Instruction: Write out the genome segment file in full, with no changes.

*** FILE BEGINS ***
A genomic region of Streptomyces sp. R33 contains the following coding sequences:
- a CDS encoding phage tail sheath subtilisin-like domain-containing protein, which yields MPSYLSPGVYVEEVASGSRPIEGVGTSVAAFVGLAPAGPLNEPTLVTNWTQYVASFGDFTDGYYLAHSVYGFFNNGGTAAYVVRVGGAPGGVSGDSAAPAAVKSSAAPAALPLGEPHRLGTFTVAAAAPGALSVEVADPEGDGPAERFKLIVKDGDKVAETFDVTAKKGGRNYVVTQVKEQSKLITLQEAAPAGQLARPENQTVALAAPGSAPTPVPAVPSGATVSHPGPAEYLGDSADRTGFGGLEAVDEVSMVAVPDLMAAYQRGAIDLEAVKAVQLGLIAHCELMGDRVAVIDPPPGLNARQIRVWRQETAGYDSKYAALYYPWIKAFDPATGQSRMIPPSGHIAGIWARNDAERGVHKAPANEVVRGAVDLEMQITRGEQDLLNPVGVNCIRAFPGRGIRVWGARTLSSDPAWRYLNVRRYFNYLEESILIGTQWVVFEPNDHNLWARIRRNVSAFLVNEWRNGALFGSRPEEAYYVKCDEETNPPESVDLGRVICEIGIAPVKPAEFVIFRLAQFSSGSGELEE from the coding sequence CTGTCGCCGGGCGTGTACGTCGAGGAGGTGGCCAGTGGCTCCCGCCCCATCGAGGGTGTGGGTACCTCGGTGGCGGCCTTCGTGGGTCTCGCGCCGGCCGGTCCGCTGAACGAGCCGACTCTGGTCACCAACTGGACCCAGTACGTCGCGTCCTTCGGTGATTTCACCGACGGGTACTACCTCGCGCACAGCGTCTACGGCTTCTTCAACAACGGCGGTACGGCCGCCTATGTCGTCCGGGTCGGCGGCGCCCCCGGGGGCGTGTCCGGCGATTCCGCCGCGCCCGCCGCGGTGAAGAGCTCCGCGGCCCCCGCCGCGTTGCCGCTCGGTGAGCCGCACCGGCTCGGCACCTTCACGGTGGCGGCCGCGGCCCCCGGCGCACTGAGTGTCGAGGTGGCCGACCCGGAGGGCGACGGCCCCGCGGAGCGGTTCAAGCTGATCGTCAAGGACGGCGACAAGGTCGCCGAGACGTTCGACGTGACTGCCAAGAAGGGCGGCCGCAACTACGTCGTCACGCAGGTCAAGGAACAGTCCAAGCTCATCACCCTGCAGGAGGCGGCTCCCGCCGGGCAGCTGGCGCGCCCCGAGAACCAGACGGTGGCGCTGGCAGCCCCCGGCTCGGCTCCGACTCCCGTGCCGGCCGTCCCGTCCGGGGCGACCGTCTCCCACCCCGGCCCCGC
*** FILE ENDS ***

A genomic region of Streptomyces sp. R33 contains the following coding sequences:
- a CDS encoding phage tail sheath subtilisin-like domain-containing protein, which yields MPSYLSPGVYVEEVASGSRPIEGVGTSVAAFVGLAPAGPLNEPTLVTNWTQYVASFGDFTDGYYLAHSVYGFFNNGGTAAYVVRVGGAPGGVSGDSAAPAAVKSSAAPAALPLGEPHRLGTFTVAAAAPGALSVEVADPEGDGPAERFKLIVKDGDKVAETFDVTAKKGGRNYVVTQVKEQSKLITLQEAAPAGQLARPENQTVALAAPGSAPTPVPAVPSGATVSHPGPAEYLGDSADRTGFGGLEAVDEVSMVAVPDLMAAYQRGAIDLEAVKAVQLGLIAHCELMGDRVAVIDPPPGLNARQIRVWRQETAGYDSKYAALYYPWIKAFDPATGQSRMIPPSGHIAGIWARNDAERGVHKAPANEVVRGAVDLEMQITRGEQDLLNPVGVNCIRAFPGRGIRVWGARTLSSDPAWRYLNVRRYFNYLEESILIGTQWVVFEPNDHNLWARIRRNVSAFLVNEWRNGALFGSRPEEAYYVKCDEETNPPESVDLGRVICEIGIAPVKPAEFVIFRLAQFSSGSGELEE from the coding sequence CTGTCGCCGGGCGTGTACGTCGAGGAGGTGGCCAGTGGCTCCCGCCCCATCGAGGGTGTGGGTACCTCGGTGGCGGCCTTCGTGGGTCTCGCGCCGGCCGGTCCGCTGAACGAGCCGACTCTGGTCACCAACTGGACCCAGTACGTCGCGTCCTTCGGTGATTTCACCGACGGGTACTACCTCGCGCACAGCGTCTACGGCTTCTTCAACAACGGCGGTACGGCCGCCTATGTCGTCCGGGTCGGCGGCGCCCCCGGGGGCGTGTCCGGCGATTCCGCCGCGCCCGCCGCGGTGAAGAGCTCCGCGGCCCCCGCCGCGTTGCCGCTCGGTGAGCCGCACCGGCTCGGCACCTTCACGGTGGCGGCCGCGGCCCCCGGCGCACTGAGTGTCGAGGTGGCCGACCCGGAGGGCGACGGCCCCGCGGAGCGGTTCAAGCTGATCGTCAAGGACGGCGACAAGGTCGCCGAGACGTTCGACGTGACTGCCAAGAAGGGCGGCCGCAACTACGTCGTCACGCAGGTCAAGGAACAGTCCAAGCTCATCACCCTGCAGGAGGCGGCTCCCGCCGGGCAGCTGGCGCGCCCCGAGAACCAGACGGTGGCGCTGGCAGCCCCCGGCTCGGCTCCGACTCCCGTGCCGGCCGTCCCGTCCGGGGCGACCGTCTCCCACCCCGGCCCCGC